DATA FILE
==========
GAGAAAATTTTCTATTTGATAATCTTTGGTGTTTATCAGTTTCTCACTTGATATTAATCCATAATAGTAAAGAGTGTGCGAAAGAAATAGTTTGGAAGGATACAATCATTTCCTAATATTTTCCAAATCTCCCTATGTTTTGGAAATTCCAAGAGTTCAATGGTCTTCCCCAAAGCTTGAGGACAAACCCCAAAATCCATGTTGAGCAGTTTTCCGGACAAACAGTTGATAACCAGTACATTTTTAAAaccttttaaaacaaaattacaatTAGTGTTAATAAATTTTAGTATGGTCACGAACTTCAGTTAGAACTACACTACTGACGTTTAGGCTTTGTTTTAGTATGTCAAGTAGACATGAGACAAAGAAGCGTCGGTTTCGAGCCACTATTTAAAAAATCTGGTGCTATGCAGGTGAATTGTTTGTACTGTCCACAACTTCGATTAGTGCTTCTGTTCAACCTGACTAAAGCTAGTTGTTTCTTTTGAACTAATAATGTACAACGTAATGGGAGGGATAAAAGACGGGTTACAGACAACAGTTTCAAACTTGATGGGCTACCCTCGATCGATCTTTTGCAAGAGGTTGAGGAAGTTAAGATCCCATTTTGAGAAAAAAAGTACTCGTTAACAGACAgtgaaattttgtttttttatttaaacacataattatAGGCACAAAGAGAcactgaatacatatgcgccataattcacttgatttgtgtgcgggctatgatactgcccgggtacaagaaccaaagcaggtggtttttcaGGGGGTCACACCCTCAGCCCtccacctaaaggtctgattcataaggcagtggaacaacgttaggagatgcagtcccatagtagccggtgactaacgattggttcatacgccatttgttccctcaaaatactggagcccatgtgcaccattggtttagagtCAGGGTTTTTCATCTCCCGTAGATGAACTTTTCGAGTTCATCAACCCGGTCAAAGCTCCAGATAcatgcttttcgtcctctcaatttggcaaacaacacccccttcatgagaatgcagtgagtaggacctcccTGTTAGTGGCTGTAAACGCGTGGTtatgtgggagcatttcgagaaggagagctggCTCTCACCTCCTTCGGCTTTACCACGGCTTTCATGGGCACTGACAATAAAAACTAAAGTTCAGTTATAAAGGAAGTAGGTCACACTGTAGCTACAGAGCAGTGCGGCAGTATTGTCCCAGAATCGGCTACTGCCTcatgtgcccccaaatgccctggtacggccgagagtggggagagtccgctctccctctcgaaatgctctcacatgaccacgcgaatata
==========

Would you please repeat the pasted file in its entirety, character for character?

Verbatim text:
GAGAAAATTTTCTATTTGATAATCTTTGGTGTTTATCAGTTTCTCACTTGATATTAATCCATAATAGTAAAGAGTGTGCGAAAGAAATAGTTTGGAAGGATACAATCATTTCCTAATATTTTCCAAATCTCCCTATGTTTTGGAAATTCCAAGAGTTCAATGGTCTTCCCCAAAGCTTGAGGACAAACCCCAAAATCCATGTTGAGCAGTTTTCCGGACAAACAGTTGATAACCAGTACATTTTTAAAaccttttaaaacaaaattacaatTAGTGTTAATAAATTTTAGTATGGTCACGAACTTCAGTTAGAACTACACTACTGACGTTTAGGCTTTGTTTTAGTATGTCAAGTAGACATGAGACAAAGAAGCGTCGGTTTCGAGCCACTATTTAAAAAATCTGGTGCTATGCAGGTGAATTGTTTGTACTGTCCACAACTTCGATTAGTGCTTCTGTTCAACCTGACTAAAGCTAGTTGTTTCTTTTGAACTAATAATGTACAACGTAATGGGAGGGATAAAAGACGGGTTACAGACAACAGTTTCAAACTTGATGGGCTACCCTCGATCGATCTTTTGCAAGAGGTTGAGGAAGTTAAGATCCCATTTTGAGAAAAAAAGTACTCGTTAACAGACAgtgaaattttgtttttttatttaaacacataattatAGGCACAAAGAGAcactgaatacatatgcgccataattcacttgatttgtgtgcgggctatgatactgcccgggtacaagaaccaaagcaggtggtttttcaGGGGGTCACACCCTCAGCCCtccacctaaaggtctgattcataaggcagtggaacaacgttaggagatgcagtcccatagtagccggtgactaacgattggttcatacgccatttgttccctcaaaatactggagcccatgtgcaccattggtttagagtCAGGGTTTTTCATCTCCCGTAGATGAACTTTTCGAGTTCATCAACCCGGTCAAAGCTCCAGATAcatgcttttcgtcctctcaatttggcaaacaacacccccttcatgagaatgcagtgagtaggacctcccTGTTAGTGGCTGTAAACGCGTGGTtatgtgggagcatttcgagaaggagagctggCTCTCACCTCCTTCGGCTTTACCACGGCTTTCATGGGCACTGACAATAAAAACTAAAGTTCAGTTATAAAGGAAGTAGGTCACACTGTAGCTACAGAGCAGTGCGGCAGTATTGTCCCAGAATCGGCTACTGCCTcatgtgcccccaaatgccctggtacggccgagagtggggagagtccgctctccctctcgaaatgctctcacatgaccacgcgaatata